Windows Server 2016 brings its own set of licensing rules and guidelines. This webinar will help you understand: licensing a WS2016 environment; nested hypervisors and containers in WS2016; and understanding licensing complexity.
I've uploaded the slide deck and it can be downloadedÂ HERE.
Any role of feature enabled in the management operating system that provides any service that can be consumed by clients other than its own virtual machines causes you to forfeit one guest operating system virtualization privilege. Backup features and applications for the virtual machines do not count, nor do clustering or local storage features. Active Directory Domain Services is one example of a role that would result in forfeiture. Additionally, that role is specifically listed as unsupported alongside Hyper-V because it is known to cause problems. Place ADDS in a guest OS.
Simply put: yes. A single Windows Server Standard License is a complete package that covers one Windows Server Standard Edition as the physical operating system environment (POSE) and up to two virtual instances on licensed cores. The same is true for Windows Server Datacenter Edition, however you are able to run unlimited virtual instances on licensed cores.
The licenses for Windows Server 2016 come in in 2-Core Packs. You have to license a minimum of 2 physical CPUs per server (even if you don't have that many) and a minimum of 8 cores per CPU (even if you don't have that many), making a total of 8 2-Core license packs. If you only purchased a single 2-core license pack, you are likely not licensed appropriately. I suggest you contact your licensing rep for further clarification on your specific situation.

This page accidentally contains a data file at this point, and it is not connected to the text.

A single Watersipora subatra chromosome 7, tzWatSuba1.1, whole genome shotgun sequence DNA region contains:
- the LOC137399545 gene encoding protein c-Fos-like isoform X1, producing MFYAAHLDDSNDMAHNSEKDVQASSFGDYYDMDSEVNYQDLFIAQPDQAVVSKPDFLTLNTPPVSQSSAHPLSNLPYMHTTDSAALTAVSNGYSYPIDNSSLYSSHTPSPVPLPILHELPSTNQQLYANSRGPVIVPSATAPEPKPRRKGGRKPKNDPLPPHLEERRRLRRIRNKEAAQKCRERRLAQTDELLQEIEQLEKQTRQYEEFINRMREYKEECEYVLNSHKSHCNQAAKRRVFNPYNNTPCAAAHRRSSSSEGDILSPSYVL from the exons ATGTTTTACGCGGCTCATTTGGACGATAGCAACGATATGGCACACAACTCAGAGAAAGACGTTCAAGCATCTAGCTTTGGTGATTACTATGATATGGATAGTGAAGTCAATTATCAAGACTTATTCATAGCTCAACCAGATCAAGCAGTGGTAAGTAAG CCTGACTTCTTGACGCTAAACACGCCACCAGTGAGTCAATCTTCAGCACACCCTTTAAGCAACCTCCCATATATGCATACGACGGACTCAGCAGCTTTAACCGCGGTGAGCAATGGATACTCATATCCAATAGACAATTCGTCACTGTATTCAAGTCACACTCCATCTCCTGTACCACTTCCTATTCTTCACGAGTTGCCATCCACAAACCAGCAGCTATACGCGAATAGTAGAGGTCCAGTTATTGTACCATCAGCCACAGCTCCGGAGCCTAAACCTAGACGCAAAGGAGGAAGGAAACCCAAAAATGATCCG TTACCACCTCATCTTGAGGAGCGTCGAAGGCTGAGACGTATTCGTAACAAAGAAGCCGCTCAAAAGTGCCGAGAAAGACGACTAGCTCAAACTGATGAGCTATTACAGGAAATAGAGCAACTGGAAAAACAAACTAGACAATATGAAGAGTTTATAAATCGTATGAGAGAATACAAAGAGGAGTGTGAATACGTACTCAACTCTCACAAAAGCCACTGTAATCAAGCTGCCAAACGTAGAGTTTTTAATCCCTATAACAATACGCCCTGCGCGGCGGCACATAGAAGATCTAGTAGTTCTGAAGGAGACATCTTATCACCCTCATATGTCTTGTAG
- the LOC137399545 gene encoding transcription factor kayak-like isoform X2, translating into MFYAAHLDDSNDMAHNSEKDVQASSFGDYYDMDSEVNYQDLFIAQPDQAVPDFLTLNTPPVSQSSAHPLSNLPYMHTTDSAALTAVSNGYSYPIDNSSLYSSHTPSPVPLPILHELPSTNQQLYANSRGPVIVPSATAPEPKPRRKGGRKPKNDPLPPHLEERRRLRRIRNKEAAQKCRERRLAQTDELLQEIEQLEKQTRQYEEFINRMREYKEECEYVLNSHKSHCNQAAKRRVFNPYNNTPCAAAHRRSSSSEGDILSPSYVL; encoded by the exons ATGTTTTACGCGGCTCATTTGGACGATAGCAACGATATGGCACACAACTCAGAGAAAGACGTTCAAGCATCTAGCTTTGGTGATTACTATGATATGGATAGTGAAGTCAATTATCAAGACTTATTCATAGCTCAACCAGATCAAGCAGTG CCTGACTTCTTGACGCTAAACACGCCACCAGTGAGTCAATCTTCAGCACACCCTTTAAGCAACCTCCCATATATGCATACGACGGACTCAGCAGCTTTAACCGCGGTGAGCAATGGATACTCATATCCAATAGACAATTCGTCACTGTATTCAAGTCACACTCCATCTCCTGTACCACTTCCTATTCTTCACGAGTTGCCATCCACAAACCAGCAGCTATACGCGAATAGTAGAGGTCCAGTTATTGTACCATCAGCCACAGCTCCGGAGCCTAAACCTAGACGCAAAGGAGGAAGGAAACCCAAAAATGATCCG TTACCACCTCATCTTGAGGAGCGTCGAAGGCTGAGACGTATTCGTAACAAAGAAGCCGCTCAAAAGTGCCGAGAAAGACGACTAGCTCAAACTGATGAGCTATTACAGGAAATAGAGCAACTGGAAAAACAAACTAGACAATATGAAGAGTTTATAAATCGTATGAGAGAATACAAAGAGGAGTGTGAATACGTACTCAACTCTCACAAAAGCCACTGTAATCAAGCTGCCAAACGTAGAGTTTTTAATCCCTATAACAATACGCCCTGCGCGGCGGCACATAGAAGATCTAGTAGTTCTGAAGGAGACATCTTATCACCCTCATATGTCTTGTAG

The requirement is that each PHYSICAL core be licensed. Hyperthreading does not equal more physical cores, so it does not affect the number of licenses you need to purchase in any way.
Remember, you are REQUIRED to license a minimum of 2 physical CPUs even if you only have 1, and you are REQUIRED to license a minimum of 8 cores per physical CPU. That makes for a minimum of 16 cores minimum that must be licensed. The licenses come in 2-core packs, so you will need to purchase 8 2-core license packs.
Yes the Downgrade rights apply to the Hyper-V host as well.
The important numbers there are the sockets and the cores. You are REQUIRED to license a minimum of 2 physical CPUs even if you only have 1, and you are REQUIRED to license a minimum of 8 cores per physical CPU. That makes for a minimum of 16 cores minimum that must be licensed. The licenses come in 2-core packs, so you will need to purchase 8 2-core license packs.
Hyper-V only provides services to virtual machines, not users. No CALs are required for Hyper-V or its management operating system unless you have installed some other role or feature that would ordinarily require CALs (and forfeit a guest virtualization privilege). All roles, features, and applications inside your guests that would ordinarily require CALs will continue to require CALs just as they would in a physical environment.
You must license every core in the physical system. The primary reason is that all licenses are applicable only to the physical hardware, not any virtual machines(s). Furthermore, Hyper-V's guests cannot be pinned to particular physical cores. As configured, your virtual machine will only be able to operate 8 threads concurrently, but it is not possible to restrict which cores will operate those threads. In practice, all 32 cores will be supporting your virtual machine's 8 virtual CPUs.